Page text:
By themselves, these measures would not increase the rate of deportations dramatically. First, while an expanded ICE might be able to place more foreign nationals in removal proceedings, ICE does not control the immigration courts. As explained above, the immigration courts already have very long waits. Placing more people in removal proceedings would just make the wait longer.

Similarly, the plan does not explain how he would implement the “mandatory return” of foreign nationals with criminal convictions. (Also, this appears to apply to lawful permanent residents, so would only partially be related to the removal of the undocumented.) Under the current law, this could only mean they would necessarily be placed in removal proceedings, while now ICE has discretion to not pursue the case. Again, this would not change that foreign nationals are allowed to contest their removal in deportation proceedings, and would just make the waits longer.

To be clear, Trump is not hesitant about proposing drastic changes to our immigration laws. For example, he proposes the end of “birthright citizenship” (which provides automatic U.S. citizenship for children in this country, regardless of their parents’ immigration status). This step would require a Constitutional amendment. Similarly, he not only proposes completing a wall along the Southern Border, but charging Mexico for the expense. He also calls for completely overhauling key areas of employment-based immigration.

Therefore, if he wanted to eliminate removal proceedings, or pass a law that any foreign national with a criminal conviction would be deported without any further process, he presumably would not be afraid to say so. That he is audacious enough to propose such huge changes elsewhere, but has nothing to allow for mass deportations is telling.

Even looking beyond the provisions in his plan, it would not be realistic for Trump to actually deport everyone here without authorization during his term. Presumably, Trump could try to increase the size of the immigration courts. This, however, would likely take increased budget appropriations from Congress, and not even a ten-fold expansion would permit the government to process everyone’s case within a single term.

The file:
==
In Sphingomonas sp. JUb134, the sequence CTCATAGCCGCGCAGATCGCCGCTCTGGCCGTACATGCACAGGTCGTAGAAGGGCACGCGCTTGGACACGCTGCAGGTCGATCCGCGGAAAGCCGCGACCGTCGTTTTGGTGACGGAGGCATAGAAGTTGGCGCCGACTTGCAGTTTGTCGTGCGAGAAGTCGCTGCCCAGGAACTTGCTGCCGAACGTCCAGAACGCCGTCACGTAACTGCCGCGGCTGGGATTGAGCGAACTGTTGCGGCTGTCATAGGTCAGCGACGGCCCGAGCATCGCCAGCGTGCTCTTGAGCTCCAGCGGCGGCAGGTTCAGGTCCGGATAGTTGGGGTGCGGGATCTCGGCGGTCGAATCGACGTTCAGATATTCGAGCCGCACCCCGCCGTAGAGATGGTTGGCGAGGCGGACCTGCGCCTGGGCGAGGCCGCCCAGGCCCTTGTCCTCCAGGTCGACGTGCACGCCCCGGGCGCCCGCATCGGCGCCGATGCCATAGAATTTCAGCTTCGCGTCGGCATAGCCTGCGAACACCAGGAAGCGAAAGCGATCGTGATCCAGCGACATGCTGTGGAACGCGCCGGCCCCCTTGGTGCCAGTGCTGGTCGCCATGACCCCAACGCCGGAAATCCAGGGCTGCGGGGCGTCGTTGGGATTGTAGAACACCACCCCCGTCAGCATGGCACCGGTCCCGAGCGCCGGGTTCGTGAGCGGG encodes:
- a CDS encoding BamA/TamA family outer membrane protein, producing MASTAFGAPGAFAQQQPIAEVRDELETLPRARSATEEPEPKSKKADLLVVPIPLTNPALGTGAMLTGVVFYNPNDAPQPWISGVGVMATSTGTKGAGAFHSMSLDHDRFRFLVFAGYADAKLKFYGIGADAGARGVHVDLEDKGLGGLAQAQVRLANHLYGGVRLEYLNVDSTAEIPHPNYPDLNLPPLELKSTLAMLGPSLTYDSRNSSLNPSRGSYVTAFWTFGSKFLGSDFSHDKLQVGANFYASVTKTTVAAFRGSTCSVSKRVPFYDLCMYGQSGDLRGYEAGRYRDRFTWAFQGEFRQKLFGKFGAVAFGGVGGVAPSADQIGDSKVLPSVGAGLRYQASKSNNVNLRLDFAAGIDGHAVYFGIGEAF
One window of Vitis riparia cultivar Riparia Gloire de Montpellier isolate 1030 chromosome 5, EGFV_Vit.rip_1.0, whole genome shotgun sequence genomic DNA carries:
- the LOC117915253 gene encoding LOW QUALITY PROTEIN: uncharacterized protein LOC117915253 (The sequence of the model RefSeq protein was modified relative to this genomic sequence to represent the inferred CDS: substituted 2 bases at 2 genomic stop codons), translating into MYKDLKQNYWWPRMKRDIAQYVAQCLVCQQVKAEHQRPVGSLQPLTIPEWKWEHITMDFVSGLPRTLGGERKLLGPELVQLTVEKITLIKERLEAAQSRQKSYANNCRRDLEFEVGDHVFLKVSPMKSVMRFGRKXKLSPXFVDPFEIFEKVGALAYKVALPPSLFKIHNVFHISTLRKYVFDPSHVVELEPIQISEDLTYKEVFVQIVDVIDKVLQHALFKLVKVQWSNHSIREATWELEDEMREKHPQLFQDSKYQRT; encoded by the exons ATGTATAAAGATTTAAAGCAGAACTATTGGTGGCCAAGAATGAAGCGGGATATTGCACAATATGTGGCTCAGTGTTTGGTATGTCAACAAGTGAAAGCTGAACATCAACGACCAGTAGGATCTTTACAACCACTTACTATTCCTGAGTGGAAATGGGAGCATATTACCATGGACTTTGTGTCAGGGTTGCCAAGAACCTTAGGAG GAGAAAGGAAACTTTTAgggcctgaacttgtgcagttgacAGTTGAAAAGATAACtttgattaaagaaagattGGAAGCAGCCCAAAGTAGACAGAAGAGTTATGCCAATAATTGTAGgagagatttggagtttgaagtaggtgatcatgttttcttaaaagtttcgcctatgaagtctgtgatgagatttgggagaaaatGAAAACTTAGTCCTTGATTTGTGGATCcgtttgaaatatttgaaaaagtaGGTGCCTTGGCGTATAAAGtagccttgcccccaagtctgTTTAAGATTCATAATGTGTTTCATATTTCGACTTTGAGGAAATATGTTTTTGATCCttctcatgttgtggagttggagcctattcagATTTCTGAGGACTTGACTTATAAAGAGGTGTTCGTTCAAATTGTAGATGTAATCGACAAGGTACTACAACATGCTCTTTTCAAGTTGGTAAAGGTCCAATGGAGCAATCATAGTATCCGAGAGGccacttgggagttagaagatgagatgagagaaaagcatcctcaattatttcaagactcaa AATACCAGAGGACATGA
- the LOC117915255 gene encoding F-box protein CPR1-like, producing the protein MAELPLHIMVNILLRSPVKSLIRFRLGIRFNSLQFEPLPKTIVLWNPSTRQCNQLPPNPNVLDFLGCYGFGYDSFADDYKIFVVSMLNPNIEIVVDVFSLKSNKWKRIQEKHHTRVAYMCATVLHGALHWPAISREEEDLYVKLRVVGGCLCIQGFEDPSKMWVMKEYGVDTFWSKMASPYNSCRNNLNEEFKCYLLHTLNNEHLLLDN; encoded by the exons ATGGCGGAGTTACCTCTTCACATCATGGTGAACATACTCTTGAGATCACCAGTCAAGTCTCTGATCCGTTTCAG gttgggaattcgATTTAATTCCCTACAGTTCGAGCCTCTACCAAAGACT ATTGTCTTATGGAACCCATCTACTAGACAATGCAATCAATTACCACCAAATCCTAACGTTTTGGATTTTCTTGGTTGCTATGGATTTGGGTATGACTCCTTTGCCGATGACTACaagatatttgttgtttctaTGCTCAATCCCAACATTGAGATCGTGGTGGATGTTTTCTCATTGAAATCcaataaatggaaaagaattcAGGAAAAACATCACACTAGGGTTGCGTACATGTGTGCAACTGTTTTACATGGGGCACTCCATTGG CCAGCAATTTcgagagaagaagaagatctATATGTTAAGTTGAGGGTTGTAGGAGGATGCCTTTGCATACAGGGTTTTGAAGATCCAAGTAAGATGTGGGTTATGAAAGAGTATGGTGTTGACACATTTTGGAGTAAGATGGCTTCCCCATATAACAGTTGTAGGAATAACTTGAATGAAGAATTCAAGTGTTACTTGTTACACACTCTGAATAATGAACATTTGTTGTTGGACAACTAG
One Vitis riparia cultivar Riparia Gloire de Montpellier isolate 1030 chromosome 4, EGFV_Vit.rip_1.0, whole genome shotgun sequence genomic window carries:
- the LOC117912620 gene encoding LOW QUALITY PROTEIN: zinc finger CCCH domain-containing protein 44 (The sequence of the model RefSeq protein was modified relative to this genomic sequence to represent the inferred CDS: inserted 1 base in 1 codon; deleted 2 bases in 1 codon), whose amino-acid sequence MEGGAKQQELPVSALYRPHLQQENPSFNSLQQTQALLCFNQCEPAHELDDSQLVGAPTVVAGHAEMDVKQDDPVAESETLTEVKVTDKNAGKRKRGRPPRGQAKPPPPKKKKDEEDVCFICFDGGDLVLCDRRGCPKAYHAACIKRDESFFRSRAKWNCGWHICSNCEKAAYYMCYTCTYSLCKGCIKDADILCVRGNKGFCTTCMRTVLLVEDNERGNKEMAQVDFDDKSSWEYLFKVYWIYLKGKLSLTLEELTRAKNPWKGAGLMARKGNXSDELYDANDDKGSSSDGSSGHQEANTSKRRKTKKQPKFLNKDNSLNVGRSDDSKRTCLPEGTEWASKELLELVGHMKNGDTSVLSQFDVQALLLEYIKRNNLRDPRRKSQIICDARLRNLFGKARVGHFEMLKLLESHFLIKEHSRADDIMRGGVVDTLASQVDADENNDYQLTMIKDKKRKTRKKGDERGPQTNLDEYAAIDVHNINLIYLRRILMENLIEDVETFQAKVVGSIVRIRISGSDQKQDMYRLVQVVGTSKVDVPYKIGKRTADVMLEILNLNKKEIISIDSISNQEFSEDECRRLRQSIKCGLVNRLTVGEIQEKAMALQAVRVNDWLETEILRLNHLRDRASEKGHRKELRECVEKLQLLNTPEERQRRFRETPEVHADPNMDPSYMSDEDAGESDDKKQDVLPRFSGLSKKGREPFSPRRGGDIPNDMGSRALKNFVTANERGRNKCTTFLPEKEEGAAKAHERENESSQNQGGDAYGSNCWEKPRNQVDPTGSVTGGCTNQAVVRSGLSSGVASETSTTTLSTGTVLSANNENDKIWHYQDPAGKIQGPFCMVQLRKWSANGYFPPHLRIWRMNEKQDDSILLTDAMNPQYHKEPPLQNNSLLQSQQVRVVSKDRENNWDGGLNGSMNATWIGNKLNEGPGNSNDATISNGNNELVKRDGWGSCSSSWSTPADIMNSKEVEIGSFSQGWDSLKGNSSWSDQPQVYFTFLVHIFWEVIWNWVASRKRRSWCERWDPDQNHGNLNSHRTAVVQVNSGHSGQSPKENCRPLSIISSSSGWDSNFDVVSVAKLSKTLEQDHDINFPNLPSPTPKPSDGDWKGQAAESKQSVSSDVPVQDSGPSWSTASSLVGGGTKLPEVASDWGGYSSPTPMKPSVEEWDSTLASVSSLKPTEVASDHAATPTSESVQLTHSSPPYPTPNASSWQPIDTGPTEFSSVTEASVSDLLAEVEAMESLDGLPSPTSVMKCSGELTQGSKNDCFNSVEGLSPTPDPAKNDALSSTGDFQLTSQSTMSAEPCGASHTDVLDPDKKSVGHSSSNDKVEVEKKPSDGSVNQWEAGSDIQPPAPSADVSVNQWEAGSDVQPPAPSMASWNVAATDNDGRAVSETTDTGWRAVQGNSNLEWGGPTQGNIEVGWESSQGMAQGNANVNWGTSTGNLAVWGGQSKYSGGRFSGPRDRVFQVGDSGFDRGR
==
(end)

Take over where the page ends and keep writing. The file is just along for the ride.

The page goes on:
Even if he increased the size of the immigration courts, he would also have to increase the size of the government’s immigration appeals board. On top of that, many people who are ordered removed by the government have the right to appeal that decision in Federal courts, which the President does not control and would not be as easily expanded as an administrative agency.

Perhaps he could try to eliminate removal proceedings altogether, but that would require Congress to drastically change laws which have been in effect for decades beyond what any politician (that I am aware of) has seriously proposed. It is very hard to believe such measures would be politically feasible. Again, it is telling that he has proposed a Constitutional amendment for citizenship, but not the elimination of removal proceedings.

There are of course many other issues with deporting everyone who is here without authorization, especially considering Trump’s plan. For example, it is unclear how the government would identify everyone who is here without authorization, even tripling the number of ICE officers. This would be nearly impossible logistically, much less within the bounds of the Constitution. It would also have a major effect on our economy and, as explained above, would be morally objectionable in a number of ways.

While Trump’s demand that everyone without authorization “must go” is objectionable in many ways, even his own plan shows that it completely unrealistic. While it is unlikely, seeing this contradiction may push even more people to a common sense solution for immigration reform.

Follow us on Twitter! https://twitter.com/BeanLloydLLP